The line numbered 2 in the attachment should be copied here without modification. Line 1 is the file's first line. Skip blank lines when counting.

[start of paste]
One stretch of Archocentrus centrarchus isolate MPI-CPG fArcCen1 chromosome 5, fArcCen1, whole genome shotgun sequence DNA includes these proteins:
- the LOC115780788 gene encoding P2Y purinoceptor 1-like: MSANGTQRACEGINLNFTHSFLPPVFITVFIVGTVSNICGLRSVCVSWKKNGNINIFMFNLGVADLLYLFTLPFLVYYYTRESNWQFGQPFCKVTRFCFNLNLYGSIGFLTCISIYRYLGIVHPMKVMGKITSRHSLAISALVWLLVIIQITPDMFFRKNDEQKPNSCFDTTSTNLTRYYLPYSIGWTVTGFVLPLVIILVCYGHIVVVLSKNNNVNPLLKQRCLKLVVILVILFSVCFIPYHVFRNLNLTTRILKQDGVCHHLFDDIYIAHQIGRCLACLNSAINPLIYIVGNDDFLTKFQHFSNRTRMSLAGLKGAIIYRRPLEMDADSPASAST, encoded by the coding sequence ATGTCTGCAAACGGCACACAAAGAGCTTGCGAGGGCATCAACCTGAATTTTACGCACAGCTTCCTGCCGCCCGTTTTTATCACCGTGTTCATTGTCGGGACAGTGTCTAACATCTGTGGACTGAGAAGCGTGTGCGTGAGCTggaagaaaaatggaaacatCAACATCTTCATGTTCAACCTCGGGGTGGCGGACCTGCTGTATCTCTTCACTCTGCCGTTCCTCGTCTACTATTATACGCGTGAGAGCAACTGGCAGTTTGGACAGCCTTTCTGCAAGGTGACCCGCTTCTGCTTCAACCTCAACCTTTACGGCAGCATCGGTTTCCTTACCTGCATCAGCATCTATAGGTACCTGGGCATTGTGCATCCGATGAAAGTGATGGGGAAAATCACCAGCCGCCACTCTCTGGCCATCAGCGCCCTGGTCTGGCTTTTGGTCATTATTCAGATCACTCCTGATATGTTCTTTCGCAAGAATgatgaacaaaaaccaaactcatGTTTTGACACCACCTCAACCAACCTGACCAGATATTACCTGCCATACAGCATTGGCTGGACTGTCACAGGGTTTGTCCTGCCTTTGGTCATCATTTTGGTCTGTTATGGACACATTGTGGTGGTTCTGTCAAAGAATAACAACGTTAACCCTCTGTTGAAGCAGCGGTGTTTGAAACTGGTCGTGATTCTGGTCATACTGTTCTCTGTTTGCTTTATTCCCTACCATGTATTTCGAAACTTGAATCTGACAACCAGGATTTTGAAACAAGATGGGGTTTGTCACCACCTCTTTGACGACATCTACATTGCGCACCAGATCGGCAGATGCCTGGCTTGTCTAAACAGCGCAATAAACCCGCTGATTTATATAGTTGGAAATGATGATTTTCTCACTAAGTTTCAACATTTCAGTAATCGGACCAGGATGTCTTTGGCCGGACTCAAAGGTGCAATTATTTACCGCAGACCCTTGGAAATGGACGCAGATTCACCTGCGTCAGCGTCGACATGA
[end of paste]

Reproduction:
- the LOC115780788 gene encoding P2Y purinoceptor 1-like: MSANGTQRACEGINLNFTHSFLPPVFITVFIVGTVSNICGLRSVCVSWKKNGNINIFMFNLGVADLLYLFTLPFLVYYYTRESNWQFGQPFCKVTRFCFNLNLYGSIGFLTCISIYRYLGIVHPMKVMGKITSRHSLAISALVWLLVIIQITPDMFFRKNDEQKPNSCFDTTSTNLTRYYLPYSIGWTVTGFVLPLVIILVCYGHIVVVLSKNNNVNPLLKQRCLKLVVILVILFSVCFIPYHVFRNLNLTTRILKQDGVCHHLFDDIYIAHQIGRCLACLNSAINPLIYIVGNDDFLTKFQHFSNRTRMSLAGLKGAIIYRRPLEMDADSPASAST, encoded by the coding sequence ATGTCTGCAAACGGCACACAAAGAGCTTGCGAGGGCATCAACCTGAATTTTACGCACAGCTTCCTGCCGCCCGTTTTTATCACCGTGTTCATTGTCGGGACAGTGTCTAACATCTGTGGACTGAGAAGCGTGTGCGTGAGCTggaagaaaaatggaaacatCAACATCTTCATGTTCAACCTCGGGGTGGCGGACCTGCTGTATCTCTTCACTCTGCCGTTCCTCGTCTACTATTATACGCGTGAGAGCAACTGGCAGTTTGGACAGCCTTTCTGCAAGGTGACCCGCTTCTGCTTCAACCTCAACCTTTACGGCAGCATCGGTTTCCTTACCTGCATCAGCATCTATAGGTACCTGGGCATTGTGCATCCGATGAAAGTGATGGGGAAAATCACCAGCCGCCACTCTCTGGCCATCAGCGCCCTGGTCTGGCTTTTGGTCATTATTCAGATCACTCCTGATATGTTCTTTCGCAAGAATgatgaacaaaaaccaaactcatGTTTTGACACCACCTCAACCAACCTGACCAGATATTACCTGCCATACAGCATTGGCTGGACTGTCACAGGGTTTGTCCTGCCTTTGGTCATCATTTTGGTCTGTTATGGACACATTGTGGTGGTTCTGTCAAAGAATAACAACGTTAACCCTCTGTTGAAGCAGCGGTGTTTGAAACTGGTCGTGATTCTGGTCATACTGTTCTCTGTTTGCTTTATTCCCTACCATGTATTTCGAAACTTGAATCTGACAACCAGGATTTTGAAACAAGATGGGGTTTGTCACCACCTCTTTGACGACATCTACATTGCGCACCAGATCGGCAGATGCCTGGCTTGTCTAAACAGCGCAATAAACCCGCTGATTTATATAGTTGGAAATGATGATTTTCTCACTAAGTTTCAACATTTCAGTAATCGGACCAGGATGTCTTTGGCCGGACTCAAAGGTGCAATTATTTACCGCAGACCCTTGGAAATGGACGCAGATTCACCTGCGTCAGCGTCGACATGA